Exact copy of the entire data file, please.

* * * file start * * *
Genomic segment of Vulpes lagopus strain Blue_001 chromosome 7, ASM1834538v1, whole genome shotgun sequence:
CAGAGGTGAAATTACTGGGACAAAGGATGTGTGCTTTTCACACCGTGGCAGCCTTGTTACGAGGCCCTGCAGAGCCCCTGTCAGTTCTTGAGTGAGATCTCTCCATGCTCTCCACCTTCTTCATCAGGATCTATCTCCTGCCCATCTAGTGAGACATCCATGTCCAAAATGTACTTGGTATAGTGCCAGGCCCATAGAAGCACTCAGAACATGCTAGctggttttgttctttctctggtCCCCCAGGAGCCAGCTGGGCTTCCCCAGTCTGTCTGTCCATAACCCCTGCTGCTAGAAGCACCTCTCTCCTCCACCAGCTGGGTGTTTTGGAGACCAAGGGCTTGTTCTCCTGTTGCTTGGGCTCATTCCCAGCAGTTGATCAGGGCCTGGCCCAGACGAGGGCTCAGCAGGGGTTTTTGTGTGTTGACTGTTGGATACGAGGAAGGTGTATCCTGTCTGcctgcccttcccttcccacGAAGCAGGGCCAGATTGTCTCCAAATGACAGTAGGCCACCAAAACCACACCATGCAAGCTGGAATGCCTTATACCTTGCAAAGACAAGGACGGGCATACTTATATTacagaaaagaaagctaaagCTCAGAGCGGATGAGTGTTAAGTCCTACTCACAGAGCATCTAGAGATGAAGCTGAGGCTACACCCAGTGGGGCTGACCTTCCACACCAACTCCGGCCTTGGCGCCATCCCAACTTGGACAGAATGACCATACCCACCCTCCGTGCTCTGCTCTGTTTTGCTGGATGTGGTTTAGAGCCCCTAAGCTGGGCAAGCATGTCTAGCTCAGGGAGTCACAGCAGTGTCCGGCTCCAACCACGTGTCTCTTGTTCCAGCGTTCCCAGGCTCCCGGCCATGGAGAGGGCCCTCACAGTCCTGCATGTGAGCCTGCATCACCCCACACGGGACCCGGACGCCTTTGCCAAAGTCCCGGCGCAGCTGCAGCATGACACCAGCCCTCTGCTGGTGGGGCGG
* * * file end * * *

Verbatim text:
Genomic segment of Vulpes lagopus strain Blue_001 chromosome 7, ASM1834538v1, whole genome shotgun sequence:
CAGAGGTGAAATTACTGGGACAAAGGATGTGTGCTTTTCACACCGTGGCAGCCTTGTTACGAGGCCCTGCAGAGCCCCTGTCAGTTCTTGAGTGAGATCTCTCCATGCTCTCCACCTTCTTCATCAGGATCTATCTCCTGCCCATCTAGTGAGACATCCATGTCCAAAATGTACTTGGTATAGTGCCAGGCCCATAGAAGCACTCAGAACATGCTAGctggttttgttctttctctggtCCCCCAGGAGCCAGCTGGGCTTCCCCAGTCTGTCTGTCCATAACCCCTGCTGCTAGAAGCACCTCTCTCCTCCACCAGCTGGGTGTTTTGGAGACCAAGGGCTTGTTCTCCTGTTGCTTGGGCTCATTCCCAGCAGTTGATCAGGGCCTGGCCCAGACGAGGGCTCAGCAGGGGTTTTTGTGTGTTGACTGTTGGATACGAGGAAGGTGTATCCTGTCTGcctgcccttcccttcccacGAAGCAGGGCCAGATTGTCTCCAAATGACAGTAGGCCACCAAAACCACACCATGCAAGCTGGAATGCCTTATACCTTGCAAAGACAAGGACGGGCATACTTATATTacagaaaagaaagctaaagCTCAGAGCGGATGAGTGTTAAGTCCTACTCACAGAGCATCTAGAGATGAAGCTGAGGCTACACCCAGTGGGGCTGACCTTCCACACCAACTCCGGCCTTGGCGCCATCCCAACTTGGACAGAATGACCATACCCACCCTCCGTGCTCTGCTCTGTTTTGCTGGATGTGGTTTAGAGCCCCTAAGCTGGGCAAGCATGTCTAGCTCAGGGAGTCACAGCAGTGTCCGGCTCCAACCACGTGTCTCTTGTTCCAGCGTTCCCAGGCTCCCGGCCATGGAGAGGGCCCTCACAGTCCTGCATGTGAGCCTGCATCACCCCACACGGGACCCGGACGCCTTTGCCAAAGTCCCGGCGCAGCTGCAGCATGACACCAGCCCTCTGCTGGTGGGGCGG